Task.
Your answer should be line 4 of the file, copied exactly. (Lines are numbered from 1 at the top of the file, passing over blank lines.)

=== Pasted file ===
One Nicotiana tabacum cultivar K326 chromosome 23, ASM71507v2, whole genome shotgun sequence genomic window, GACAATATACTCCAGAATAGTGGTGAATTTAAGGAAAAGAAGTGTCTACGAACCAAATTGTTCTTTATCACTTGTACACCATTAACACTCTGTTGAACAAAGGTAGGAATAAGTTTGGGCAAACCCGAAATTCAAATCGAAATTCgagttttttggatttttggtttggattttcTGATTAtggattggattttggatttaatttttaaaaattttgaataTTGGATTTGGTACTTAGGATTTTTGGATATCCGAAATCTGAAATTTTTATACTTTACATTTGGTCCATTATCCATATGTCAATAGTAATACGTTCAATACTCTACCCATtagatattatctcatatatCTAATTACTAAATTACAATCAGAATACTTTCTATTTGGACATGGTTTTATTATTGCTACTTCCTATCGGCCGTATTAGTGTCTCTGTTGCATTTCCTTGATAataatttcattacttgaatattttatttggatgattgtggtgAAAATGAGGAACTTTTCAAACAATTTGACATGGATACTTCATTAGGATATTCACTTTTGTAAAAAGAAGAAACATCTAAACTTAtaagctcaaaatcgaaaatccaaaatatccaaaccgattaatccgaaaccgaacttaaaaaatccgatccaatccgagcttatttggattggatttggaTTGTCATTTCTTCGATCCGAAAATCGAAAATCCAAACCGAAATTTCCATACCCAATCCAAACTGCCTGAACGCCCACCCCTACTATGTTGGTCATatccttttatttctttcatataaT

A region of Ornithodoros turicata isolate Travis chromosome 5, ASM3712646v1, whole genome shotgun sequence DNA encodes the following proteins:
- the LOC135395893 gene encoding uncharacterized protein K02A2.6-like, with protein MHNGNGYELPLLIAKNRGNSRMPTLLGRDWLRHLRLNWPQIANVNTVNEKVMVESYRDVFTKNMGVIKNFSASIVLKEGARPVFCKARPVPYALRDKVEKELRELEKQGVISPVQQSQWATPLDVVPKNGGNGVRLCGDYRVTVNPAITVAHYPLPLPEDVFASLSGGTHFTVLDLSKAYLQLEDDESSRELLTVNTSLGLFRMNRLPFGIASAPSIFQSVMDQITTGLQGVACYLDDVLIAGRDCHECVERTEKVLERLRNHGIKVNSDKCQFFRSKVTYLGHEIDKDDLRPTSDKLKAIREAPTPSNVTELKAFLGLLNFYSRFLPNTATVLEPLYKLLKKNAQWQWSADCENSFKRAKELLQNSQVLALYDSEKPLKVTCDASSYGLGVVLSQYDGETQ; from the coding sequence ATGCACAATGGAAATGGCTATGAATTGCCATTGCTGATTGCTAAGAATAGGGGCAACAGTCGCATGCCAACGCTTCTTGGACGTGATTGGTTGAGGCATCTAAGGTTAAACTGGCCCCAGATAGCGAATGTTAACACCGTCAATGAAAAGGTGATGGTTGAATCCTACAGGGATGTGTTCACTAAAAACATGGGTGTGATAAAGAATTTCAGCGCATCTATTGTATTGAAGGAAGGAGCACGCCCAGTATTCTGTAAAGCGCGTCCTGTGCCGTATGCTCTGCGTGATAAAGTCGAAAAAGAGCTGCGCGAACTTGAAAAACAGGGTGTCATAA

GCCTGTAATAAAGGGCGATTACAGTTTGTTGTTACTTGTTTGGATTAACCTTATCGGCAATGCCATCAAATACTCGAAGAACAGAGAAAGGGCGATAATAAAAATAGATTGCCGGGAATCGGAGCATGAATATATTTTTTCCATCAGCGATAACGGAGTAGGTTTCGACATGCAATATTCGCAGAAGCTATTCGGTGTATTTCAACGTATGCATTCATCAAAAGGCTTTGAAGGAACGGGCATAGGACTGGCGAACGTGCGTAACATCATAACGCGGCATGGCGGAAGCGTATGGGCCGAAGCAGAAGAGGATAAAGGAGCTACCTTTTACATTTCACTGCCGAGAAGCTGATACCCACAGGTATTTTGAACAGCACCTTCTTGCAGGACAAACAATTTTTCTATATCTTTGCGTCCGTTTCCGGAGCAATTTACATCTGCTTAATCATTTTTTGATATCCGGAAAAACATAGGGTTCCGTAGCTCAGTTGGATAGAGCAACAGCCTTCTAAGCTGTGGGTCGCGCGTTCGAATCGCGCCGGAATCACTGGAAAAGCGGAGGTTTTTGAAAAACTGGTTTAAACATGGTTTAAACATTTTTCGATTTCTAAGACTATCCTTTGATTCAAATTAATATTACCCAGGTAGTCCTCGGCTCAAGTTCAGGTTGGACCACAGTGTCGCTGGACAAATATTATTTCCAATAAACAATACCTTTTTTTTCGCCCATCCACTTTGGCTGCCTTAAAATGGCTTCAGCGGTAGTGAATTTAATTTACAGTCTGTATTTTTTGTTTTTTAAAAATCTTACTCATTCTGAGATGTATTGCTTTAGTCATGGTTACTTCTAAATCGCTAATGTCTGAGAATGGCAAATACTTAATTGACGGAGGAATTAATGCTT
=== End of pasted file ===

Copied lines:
GCCTGTAATAAAGGGCGATTACAGTTTGTTGTTACTTGTTTGGATTAACCTTATCGGCAATGCCATCAAATACTCGAAGAACAGAGAAAGGGCGATAATAAAAATAGATTGCCGGGAATCGGAGCATGAATATATTTTTTCCATCAGCGATAACGGAGTAGGTTTCGACATGCAATATTCGCAGAAGCTATTCGGTGTATTTCAACGTATGCATTCATCAAAAGGCTTTGAAGGAACGGGCATAGGACTGGCGAACGTGCGTAACATCATAACGCGGCATGGCGGAAGCGTATGGGCCGAAGCAGAAGAGGATAAAGGAGCTACCTTTTACATTTCACTGCCGAGAAGCTGATACCCACAGGTATTTTGAACAGCACCTTCTTGCAGGACAAACAATTTTTCTATATCTTTGCGTCCGTTTCCGGAGCAATTTACATCTGCTTAATCATTTTTTGATATCCGGAAAAACATAGGGTTCCGTAGCTCAGTTGGATAGAGCAACAGCCTTCTAAGCTGTGGGTCGCGCGTTCGAATCGCGCCGGAATCACTGGAAAAGCGGAGGTTTTTGAAAAACTGGTTTAAACATGGTTTAAACATTTTTCGATTTCTAAGACTATCCTTTGATTCAAATTAATATTACCCAGGTAGTCCTCGGCTCAAGTTCAGGTTGGACCACAGTGTCGCTGGACAAATATTATTTCCAATAAACAATACCTTTTTTTTCGCCCATCCACTTTGGCTGCCTTAAAATGGCTTCAGCGGTAGTGAATTTAATTTACAGTCTGTATTTTTTGTTTTTTAAAAATCTTACTCATTCTGAGATGTATTGCTTTAGTCATGGTTACTTCTAAATCGCTAATGTCTGAGAATGGCAAATACTTAATTGACGGAGGAATTAATGCTT